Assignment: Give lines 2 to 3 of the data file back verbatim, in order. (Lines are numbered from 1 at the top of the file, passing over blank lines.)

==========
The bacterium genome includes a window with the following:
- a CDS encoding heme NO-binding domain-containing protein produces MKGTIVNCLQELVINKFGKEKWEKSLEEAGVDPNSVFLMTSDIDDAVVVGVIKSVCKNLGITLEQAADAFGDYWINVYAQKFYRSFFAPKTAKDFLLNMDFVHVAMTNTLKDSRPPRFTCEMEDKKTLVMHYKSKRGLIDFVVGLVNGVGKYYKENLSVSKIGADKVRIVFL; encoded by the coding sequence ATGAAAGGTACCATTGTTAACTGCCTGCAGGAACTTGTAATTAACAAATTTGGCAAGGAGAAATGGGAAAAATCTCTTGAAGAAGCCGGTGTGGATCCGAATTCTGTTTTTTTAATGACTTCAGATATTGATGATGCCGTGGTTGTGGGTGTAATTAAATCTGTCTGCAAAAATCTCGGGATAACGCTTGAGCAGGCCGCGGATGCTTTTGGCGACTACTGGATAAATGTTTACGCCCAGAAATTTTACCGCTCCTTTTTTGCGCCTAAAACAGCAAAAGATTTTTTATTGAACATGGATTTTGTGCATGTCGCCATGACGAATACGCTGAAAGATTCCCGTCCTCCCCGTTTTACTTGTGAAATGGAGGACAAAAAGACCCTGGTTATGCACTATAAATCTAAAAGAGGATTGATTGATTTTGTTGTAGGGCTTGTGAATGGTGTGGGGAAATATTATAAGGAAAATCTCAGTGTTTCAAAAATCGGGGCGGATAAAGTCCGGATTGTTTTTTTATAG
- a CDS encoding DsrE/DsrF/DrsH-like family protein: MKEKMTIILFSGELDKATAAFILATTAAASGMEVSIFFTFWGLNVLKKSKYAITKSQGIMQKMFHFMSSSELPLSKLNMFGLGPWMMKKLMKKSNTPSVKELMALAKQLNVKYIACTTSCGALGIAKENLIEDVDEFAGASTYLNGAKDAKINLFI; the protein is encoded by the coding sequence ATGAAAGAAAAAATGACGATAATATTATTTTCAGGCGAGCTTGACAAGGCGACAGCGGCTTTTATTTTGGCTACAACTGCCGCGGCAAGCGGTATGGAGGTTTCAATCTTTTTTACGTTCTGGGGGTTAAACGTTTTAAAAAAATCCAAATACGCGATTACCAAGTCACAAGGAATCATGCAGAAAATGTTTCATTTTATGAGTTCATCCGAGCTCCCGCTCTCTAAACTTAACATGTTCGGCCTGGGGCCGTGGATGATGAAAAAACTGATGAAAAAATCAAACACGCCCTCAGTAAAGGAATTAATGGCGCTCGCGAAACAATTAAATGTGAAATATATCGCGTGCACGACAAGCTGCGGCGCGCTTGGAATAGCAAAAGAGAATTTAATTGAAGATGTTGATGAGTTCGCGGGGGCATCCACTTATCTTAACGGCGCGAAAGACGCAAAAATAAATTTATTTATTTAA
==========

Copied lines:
- a CDS encoding heme NO-binding domain-containing protein produces MKGTIVNCLQELVINKFGKEKWEKSLEEAGVDPNSVFLMTSDIDDAVVVGVIKSVCKNLGITLEQAADAFGDYWINVYAQKFYRSFFAPKTAKDFLLNMDFVHVAMTNTLKDSRPPRFTCEMEDKKTLVMHYKSKRGLIDFVVGLVNGVGKYYKENLSVSKIGADKVRIVFL; encoded by the coding sequence ATGAAAGGTACCATTGTTAACTGCCTGCAGGAACTTGTAATTAACAAATTTGGCAAGGAGAAATGGGAAAAATCTCTTGAAGAAGCCGGTGTGGATCCGAATTCTGTTTTTTTAATGACTTCAGATATTGATGATGCCGTGGTTGTGGGTGTAATTAAATCTGTCTGCAAAAATCTCGGGATAACGCTTGAGCAGGCCGCGGATGCTTTTGGCGACTACTGGATAAATGTTTACGCCCAGAAATTTTACCGCTCCTTTTTTGCGCCTAAAACAGCAAAAGATTTTTTATTGAACATGGATTTTGTGCATGTCGCCATGACGAATACGCTGAAAGATTCCCGTCCTCCCCGTTTTACTTGTGAAATGGAGGACAAAAAGACCCTGGTTATGCACTATAAATCTAAAAGAGGATTGATTGATTTTGTTGTAGGGCTTGTGAATGGTGTGGGGAAATATTATAAGGAAAATCTCAGTGTTTCAAAAATCGGGGCGGATAAAGTCCGGATTGTTTTTTTATAG
- a CDS encoding DsrE/DsrF/DrsH-like family protein: MKEKMTIILFSGELDKATAAFILATTAAASGMEVSIFFTFWGLNVLKKSKYAITKSQGIMQKMFHFMSSSELPLSKLNMFGLGPWMMKKLMKKSNTPSVKELMALAKQLNVKYIACTTSCGALGIAKENLIEDVDEFAGASTYLNGAKDAKINLFI; the protein is encoded by the coding sequence ATGAAAGAAAAAATGACGATAATATTATTTTCAGGCGAGCTTGACAAGGCGACAGCGGCTTTTATTTTGGCTACAACTGCCGCGGCAAGCGGTATGGAGGTTTCAATCTTTTTTACGTTCTGGGGGTTAAACGTTTTAAAAAAATCCAAATACGCGATTACCAAGTCACAAGGAATCATGCAGAAAATGTTTCATTTTATGAGTTCATCCGAGCTCCCGCTCTCTAAACTTAACATGTTCGGCCTGGGGCCGTGGATGATGAAAAAACTGATGAAAAAATCAAACACGCCCTCAGTAAAGGAATTAATGGCGCTCGCGAAACAATTAAATGTGAAATATATCGCGTGCACGACAAGCTGCGGCGCGCTTGGAATAGCAAAAGAGAATTTAATTGAAGATGTTGATGAGTTCGCGGGGGCATCCACTTATCTTAACGGCGCGAAAGACGCAAAAATAAATTTATTTATTTAA